Self-sampling for cervical cancer screening: Empowering women to lead a paradigm change in cancer control


Self-sampling for cervical cancer screening: Empowering women to lead a paradigm change in cancer control



In this new era of precision medicine and patient-centred care, the advent of self-sampling in cervical cancer screening is among the most disruptive innovations in cancer control and prevention. However, it has taken a long time to mature as an idea. The concept of self-sampling with swabs or brushes as a reliable substitute for provider-collected cervical specimens has been the focus of at least 25 years of research. Although obtaining an adequate cytology specimen for cervical cancer screening served as the initial rationale1, it was the pragmatic goal of obtaining repeated samples for studying the natural history of genital human papillomavirus infection that drove much of this research2,3. The original aim of making the experience of participating in cervical cancer screening less daunting to women failed to be realized initially because the trade-off between convenience to the woman and quality of the cervical sample was far from ideal.

Given that it is an intuitively simple and attractive idea, why did it take so long for self-sampling to mature as a technological innovation? During most of the last 70 years, cervical cancer screening has been based on the Papanicolaou (Pap) cytology technique, which relies on the microscopic identification by a cytotechnician or cyto-pathologist of cellular abnormalities in optimally stained cervical samples smeared on glass slides. These samples must be representative of the ecto- and endocervix to be deemed adequate. For this to happen, a properly trained health care provider, i.e., a physician or nurse, must use a speculum to visualize the cervical os and transformation zone and collect cellular samples from the inner and outer perimeter of the latter using devices such as a wooden spatula, cytobrush, or broom-like device. The transformation zone perimeter is the origin of most neoplastic cervical lesions. Samples that do not properly reflect the cellular composition of the ecto- and endocervix are thus likely to yield false-negative cytology results in women with precancerous or cancerous lesions. Exceptionally, a cyto-technician reading such a Pap smear with meticulous attention to detail may fortuitously find an isolated cluster of dysplastic or malignant cells. However, an exhaustive smear scanning takes time. In the high-volume routine of most cytopathology laboratories, not more than a few minutes are spent per slide, which makes sample quality paramount in cervical cancer screening via cytology. The advent of liquid-based cytology improved the efficiency and ease of smear processing and reading but did not eliminate the need for a speculum-assisted and properly collected cervical sample by a health care provider. It is thus of no surprise that under the stringent quality control of specimen adequacy for cytology screening self-sampling never became much of a promise.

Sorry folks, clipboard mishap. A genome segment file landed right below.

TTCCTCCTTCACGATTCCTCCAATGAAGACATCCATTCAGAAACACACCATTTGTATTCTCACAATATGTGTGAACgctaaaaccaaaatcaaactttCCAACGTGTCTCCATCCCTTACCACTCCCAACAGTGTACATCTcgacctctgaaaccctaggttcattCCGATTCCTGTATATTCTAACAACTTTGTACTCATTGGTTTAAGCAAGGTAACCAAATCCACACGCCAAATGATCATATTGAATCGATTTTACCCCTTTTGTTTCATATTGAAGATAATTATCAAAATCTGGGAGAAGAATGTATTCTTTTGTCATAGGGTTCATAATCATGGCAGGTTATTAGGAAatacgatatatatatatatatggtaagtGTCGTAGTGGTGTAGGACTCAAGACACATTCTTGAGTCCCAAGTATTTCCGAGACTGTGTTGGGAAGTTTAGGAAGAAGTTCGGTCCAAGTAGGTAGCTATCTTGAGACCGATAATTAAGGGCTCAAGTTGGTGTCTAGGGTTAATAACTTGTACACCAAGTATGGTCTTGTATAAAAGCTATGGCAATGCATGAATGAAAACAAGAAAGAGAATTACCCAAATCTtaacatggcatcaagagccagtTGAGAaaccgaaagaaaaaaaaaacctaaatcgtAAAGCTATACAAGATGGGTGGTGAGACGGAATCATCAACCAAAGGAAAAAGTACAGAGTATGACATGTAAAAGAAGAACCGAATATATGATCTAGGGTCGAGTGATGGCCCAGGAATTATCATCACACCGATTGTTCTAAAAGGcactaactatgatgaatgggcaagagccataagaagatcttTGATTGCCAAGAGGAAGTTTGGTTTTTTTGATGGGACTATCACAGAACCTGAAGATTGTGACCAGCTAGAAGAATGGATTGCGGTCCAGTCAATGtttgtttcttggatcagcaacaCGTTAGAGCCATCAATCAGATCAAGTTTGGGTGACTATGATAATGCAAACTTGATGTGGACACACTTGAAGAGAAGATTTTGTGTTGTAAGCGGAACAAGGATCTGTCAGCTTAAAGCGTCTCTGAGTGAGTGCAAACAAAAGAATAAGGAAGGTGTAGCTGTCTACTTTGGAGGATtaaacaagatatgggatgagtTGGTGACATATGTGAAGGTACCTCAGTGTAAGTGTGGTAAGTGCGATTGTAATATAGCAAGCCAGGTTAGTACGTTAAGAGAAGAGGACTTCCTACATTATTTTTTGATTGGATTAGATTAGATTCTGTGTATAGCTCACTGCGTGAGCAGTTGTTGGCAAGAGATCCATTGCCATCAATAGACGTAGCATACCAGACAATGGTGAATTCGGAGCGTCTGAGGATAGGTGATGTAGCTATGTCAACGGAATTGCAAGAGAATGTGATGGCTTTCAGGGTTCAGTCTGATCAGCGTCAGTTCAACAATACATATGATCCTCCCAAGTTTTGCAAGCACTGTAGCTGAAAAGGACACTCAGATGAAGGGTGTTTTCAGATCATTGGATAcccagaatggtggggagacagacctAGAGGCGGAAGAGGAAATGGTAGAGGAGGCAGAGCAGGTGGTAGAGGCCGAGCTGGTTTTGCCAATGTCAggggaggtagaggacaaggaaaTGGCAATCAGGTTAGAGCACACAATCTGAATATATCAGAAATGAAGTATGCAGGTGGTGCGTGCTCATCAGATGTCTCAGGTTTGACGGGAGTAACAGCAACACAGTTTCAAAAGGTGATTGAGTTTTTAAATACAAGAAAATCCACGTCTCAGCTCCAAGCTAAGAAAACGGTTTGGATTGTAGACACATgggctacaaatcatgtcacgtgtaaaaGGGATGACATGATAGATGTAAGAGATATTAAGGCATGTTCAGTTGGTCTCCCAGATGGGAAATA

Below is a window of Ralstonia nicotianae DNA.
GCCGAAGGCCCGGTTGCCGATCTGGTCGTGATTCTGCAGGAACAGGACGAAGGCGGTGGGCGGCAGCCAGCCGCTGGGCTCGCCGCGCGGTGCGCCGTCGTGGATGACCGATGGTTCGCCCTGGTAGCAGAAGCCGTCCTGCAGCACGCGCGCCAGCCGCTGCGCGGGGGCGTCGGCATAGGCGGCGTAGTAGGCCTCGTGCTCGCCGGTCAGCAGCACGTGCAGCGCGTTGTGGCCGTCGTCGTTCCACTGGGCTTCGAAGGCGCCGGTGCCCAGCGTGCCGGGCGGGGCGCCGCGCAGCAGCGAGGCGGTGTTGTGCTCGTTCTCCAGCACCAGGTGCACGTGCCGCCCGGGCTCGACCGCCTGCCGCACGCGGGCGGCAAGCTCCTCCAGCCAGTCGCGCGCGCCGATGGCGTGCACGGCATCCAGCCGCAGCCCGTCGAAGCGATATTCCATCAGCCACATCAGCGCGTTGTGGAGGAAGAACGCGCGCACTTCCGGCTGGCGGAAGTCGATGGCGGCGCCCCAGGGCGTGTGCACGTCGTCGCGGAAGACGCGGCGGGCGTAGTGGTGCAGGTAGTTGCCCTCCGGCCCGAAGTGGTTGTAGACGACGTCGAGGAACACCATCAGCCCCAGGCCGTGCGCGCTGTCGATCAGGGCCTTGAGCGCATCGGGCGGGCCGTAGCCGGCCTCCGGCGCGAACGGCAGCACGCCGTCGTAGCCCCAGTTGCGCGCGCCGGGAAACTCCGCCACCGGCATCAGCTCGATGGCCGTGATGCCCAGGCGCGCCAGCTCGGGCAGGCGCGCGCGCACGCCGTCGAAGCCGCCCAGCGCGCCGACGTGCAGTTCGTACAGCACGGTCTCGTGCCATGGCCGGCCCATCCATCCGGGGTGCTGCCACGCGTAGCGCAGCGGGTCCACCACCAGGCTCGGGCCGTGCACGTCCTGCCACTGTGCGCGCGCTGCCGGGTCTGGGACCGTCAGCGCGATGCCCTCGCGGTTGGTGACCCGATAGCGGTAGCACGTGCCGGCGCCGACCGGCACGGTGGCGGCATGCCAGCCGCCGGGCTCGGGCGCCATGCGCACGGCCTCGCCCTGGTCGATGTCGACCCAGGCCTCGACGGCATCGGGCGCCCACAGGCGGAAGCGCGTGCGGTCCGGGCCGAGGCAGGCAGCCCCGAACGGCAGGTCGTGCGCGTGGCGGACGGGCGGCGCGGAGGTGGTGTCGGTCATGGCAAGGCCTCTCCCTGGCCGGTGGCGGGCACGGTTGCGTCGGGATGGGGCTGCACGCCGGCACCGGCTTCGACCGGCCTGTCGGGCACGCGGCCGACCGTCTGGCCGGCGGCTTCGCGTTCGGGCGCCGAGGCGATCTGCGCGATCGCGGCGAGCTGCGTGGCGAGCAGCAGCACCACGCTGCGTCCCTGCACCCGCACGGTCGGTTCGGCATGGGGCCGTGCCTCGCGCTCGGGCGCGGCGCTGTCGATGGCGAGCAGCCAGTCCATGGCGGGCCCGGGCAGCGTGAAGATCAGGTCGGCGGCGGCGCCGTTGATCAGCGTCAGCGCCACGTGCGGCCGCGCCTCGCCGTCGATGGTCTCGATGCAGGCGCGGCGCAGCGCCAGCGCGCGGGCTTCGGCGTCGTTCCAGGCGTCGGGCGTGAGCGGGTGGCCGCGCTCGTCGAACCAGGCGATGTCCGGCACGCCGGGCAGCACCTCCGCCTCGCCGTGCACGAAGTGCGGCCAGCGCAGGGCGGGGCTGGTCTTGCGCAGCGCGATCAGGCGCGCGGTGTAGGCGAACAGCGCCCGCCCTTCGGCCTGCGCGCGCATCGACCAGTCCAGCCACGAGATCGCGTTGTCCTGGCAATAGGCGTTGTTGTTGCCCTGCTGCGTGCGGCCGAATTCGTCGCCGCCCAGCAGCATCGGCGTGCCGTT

The advent of molecular testing for nucleic acid of oncogenic genotypes of human papillomavirus (hpv) made self-sampling an attractive idea for cervical cancer screening again. Clinically validated hpv tests are considerably more sensitive than cytology—whether conventional or liquid-based—to detect cervical precancer and cancer4. This comes at the expense of a small loss in specificity relative to cytology. Many positive hpv test results in women undergoing routine screening do not represent underlying cervical lesions and thus they must be triaged before these women can be referred to diagnostic workup via colposcopy. Except for this minor complication of a triage step, which is the subject of much research5, hpv testing represents an unequivocal progress and cost-effective improvement in cervical cancer screening. It detects existing precancerous lesions more effectively than cytology, thereby decreasing the number of missed lesions on repeated rounds of screening. Relative to cytology, hpv testing permits lengthening of screening intervals because of the much greater reassurance of safety to women. Should a woman’s hpv test turn out negative, her short- and long-term risks of cervical lesions are very low relative to the implied safety conferred by a negative Pap test collected at the same time6. Testing for hpv dna or rna uses chemically-defined, standardized, reproducible, and automatable assays that are much more tolerant to variations of specimen adequacy than cytology, a technique that requires subjective reading of smears prepared under rigorous quality control. With these superior attributes relative to the 70-year-old status quo of cytology, it is little wonder that there is now public health evidence from randomized controlled trials that hpv screening leads to a reduction in the incidence7 of and mortality8 from cervical cancer.